A GROUP of prominent Republicans brought a refreshing message to Washington on Wednesday: Climate change is a threat that deserves serious attention, and the GOP should embrace smart ways of dealing with it. What sorts of ways? The group — which calls itself the Climate Leadership Council and includes two former secretaries of state, James A. Baker III and George P. Shultz; two former chairmen of the Council of Economic Advisers, Martin S. Feldstein and N. Gregory Mankiw; and former treasury secretary Henry M. Paulson Jr. — has a carbon emissions-reduction plan ready to go. And it is excellent.
Instead of indulging in the fiction that carbon emissions will take care of themselves with minimal government intervention, these veteran Republican hands endorsed what economists insist is the best approach to dealing with the sprawling carbon emissions issue: a carbon tax. Put a price on the pollution, and businesses and consumers will change their behavior in thousands of ways that government regulators would not have predicted and could not have compelled. This process, driven by energy consumers, produces the largest carbon cuts for the buck. Its basic structure is also simple enough for most people to understand, and, since Congress would be writing it into the law, it could not easily change from president to president, as current regulations can.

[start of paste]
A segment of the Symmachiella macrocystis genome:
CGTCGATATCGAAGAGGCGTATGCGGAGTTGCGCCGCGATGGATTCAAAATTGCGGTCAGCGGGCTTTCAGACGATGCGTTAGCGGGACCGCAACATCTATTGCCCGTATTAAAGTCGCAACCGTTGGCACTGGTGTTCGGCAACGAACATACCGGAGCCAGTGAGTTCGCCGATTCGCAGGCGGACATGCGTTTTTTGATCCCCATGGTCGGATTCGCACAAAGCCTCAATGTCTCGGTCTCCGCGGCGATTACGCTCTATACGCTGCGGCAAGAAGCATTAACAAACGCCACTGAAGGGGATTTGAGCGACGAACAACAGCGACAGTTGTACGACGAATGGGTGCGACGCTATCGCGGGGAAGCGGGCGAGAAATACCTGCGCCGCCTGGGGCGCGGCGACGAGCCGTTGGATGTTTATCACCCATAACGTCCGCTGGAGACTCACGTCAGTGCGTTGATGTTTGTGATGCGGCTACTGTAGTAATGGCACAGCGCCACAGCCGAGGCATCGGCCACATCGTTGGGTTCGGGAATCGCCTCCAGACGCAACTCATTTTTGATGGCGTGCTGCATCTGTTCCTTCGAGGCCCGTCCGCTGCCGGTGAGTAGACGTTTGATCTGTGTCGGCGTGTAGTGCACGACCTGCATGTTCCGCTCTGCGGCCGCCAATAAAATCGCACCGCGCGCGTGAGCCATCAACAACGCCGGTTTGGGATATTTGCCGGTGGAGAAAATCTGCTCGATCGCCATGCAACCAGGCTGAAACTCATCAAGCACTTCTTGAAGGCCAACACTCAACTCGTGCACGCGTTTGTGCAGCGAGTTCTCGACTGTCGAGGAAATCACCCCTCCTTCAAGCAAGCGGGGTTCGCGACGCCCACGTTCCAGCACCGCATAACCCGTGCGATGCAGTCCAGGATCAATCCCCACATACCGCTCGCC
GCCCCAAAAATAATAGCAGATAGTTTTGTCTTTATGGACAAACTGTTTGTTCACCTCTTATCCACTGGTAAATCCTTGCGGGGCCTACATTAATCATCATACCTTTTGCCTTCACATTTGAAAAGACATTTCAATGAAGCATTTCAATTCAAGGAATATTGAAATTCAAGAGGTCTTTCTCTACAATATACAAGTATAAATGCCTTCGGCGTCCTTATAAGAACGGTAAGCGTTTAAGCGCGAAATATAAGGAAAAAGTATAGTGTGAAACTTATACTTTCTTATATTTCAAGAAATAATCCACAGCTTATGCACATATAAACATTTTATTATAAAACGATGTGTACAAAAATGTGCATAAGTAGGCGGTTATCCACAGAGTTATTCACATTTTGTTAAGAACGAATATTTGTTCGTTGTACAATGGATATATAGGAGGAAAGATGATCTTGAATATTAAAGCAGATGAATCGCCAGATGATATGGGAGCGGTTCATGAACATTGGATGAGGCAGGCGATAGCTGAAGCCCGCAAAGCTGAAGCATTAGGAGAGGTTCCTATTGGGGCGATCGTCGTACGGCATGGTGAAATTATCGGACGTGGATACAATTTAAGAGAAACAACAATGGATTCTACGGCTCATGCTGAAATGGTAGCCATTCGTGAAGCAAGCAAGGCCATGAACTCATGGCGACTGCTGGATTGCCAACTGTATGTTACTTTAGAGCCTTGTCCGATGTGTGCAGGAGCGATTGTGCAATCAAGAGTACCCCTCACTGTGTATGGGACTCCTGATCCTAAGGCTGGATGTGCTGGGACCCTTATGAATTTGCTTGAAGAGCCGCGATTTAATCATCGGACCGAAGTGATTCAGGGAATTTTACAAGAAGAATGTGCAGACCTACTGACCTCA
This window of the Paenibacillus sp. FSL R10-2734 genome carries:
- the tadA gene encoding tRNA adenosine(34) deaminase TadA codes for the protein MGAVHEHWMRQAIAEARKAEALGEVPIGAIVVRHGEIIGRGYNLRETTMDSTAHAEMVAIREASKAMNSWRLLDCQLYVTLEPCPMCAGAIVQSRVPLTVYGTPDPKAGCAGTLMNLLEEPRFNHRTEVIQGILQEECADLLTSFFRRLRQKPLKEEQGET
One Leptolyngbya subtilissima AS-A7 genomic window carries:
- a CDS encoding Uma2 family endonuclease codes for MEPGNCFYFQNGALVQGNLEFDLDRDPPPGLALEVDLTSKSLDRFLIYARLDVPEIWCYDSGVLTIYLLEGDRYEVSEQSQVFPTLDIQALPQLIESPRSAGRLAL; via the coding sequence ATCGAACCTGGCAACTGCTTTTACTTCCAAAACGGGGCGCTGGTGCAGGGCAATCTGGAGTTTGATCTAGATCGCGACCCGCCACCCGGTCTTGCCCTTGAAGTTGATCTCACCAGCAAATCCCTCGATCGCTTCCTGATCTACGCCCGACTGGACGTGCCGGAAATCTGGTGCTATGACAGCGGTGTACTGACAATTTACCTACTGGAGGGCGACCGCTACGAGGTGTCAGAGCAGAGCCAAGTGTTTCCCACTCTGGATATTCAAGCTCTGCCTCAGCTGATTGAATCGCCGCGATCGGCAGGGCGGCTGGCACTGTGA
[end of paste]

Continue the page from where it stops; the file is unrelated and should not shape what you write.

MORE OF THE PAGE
The council’s plan would initially peg the tax at $40 per ton of carbon dioxide emissions — which, the group’s experts say, equates to about 36 cents per gallon of gasoline — and set it to rise at a steady rate year after year. How could this possibly be a political winner, particularly for Republicans who spent years accusing President Barack Obama of attempting to raise energy prices? The group proposes that the tax replace the climate rules the Environmental Protection Agency established under Mr. Obama, which Republicans hate. The plan would also rebate the money the tax raised back to every American.
The total picture, then, is a policy that would defuse the climate issue for Republicans, without growing government revenue, while rolling back energy regulations and sending Americans a regular check in the mail. The council reckons that those checks would make the vast majority of Americans, and particularly those with lower incomes, whole or better, after subtracting out what they paid in carbon taxes.
Still, it will be a political long shot. Energy interests — particularly the dirtiest of them all, coal — will fight hard against this sort of plan. As usual, they will push for dangerous inaction instead. Some environmentalists, meanwhile, have already objected to the fact that the plan would rescind the EPA’s authority to address climate change via regulation, even though doing so is a crucial prerequisite for GOP movement. Environmentalists worry that merely setting a tax rate, without directly capping carbon emissions, would not guarantee that emissions would drop to desired levels. That is a fair concern, but there are smart ways of dealing with it: Congress could set the tax to adjust automatically if carbon emissions do not hit targets, for example.
These dyed-in-the-wool Republicans have proposed an elegant climate policy that addresses an issue of widespread concern and poses no threat to conservative ideology. The rest of their party should listen.
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